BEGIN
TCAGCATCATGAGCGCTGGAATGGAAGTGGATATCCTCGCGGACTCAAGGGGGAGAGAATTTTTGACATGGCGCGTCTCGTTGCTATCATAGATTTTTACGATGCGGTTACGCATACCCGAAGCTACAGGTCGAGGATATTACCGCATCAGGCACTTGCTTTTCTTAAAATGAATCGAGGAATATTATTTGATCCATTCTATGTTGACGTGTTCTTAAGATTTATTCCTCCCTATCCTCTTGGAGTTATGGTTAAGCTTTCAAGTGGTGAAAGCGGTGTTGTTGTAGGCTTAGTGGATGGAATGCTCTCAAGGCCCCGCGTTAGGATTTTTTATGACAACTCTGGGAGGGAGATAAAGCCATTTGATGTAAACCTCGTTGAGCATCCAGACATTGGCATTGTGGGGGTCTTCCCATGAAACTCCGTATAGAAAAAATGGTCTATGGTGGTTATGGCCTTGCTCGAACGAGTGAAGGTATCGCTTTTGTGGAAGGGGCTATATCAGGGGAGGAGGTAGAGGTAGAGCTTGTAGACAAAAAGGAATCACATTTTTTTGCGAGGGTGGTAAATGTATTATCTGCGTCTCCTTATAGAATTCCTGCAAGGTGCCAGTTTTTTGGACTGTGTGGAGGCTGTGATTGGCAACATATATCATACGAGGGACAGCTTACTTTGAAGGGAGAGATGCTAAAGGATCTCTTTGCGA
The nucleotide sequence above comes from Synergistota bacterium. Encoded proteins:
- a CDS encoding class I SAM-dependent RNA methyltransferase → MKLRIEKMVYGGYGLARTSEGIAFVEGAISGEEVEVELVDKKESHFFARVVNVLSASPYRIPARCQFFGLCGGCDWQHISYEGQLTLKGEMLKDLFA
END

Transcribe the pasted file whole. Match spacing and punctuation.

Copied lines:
TCAGCATCATGAGCGCTGGAATGGAAGTGGATATCCTCGCGGACTCAAGGGGGAGAGAATTTTTGACATGGCGCGTCTCGTTGCTATCATAGATTTTTACGATGCGGTTACGCATACCCGAAGCTACAGGTCGAGGATATTACCGCATCAGGCACTTGCTTTTCTTAAAATGAATCGAGGAATATTATTTGATCCATTCTATGTTGACGTGTTCTTAAGATTTATTCCTCCCTATCCTCTTGGAGTTATGGTTAAGCTTTCAAGTGGTGAAAGCGGTGTTGTTGTAGGCTTAGTGGATGGAATGCTCTCAAGGCCCCGCGTTAGGATTTTTTATGACAACTCTGGGAGGGAGATAAAGCCATTTGATGTAAACCTCGTTGAGCATCCAGACATTGGCATTGTGGGGGTCTTCCCATGAAACTCCGTATAGAAAAAATGGTCTATGGTGGTTATGGCCTTGCTCGAACGAGTGAAGGTATCGCTTTTGTGGAAGGGGCTATATCAGGGGAGGAGGTAGAGGTAGAGCTTGTAGACAAAAAGGAATCACATTTTTTTGCGAGGGTGGTAAATGTATTATCTGCGTCTCCTTATAGAATTCCTGCAAGGTGCCAGTTTTTTGGACTGTGTGGAGGCTGTGATTGGCAACATATATCATACGAGGGACAGCTTACTTTGAAGGGAGAGATGCTAAAGGATCTCTTTGCGA
The nucleotide sequence above comes from Synergistota bacterium. Encoded proteins:
- a CDS encoding class I SAM-dependent RNA methyltransferase → MKLRIEKMVYGGYGLARTSEGIAFVEGAISGEEVEVELVDKKESHFFARVVNVLSASPYRIPARCQFFGLCGGCDWQHISYEGQLTLKGEMLKDLFA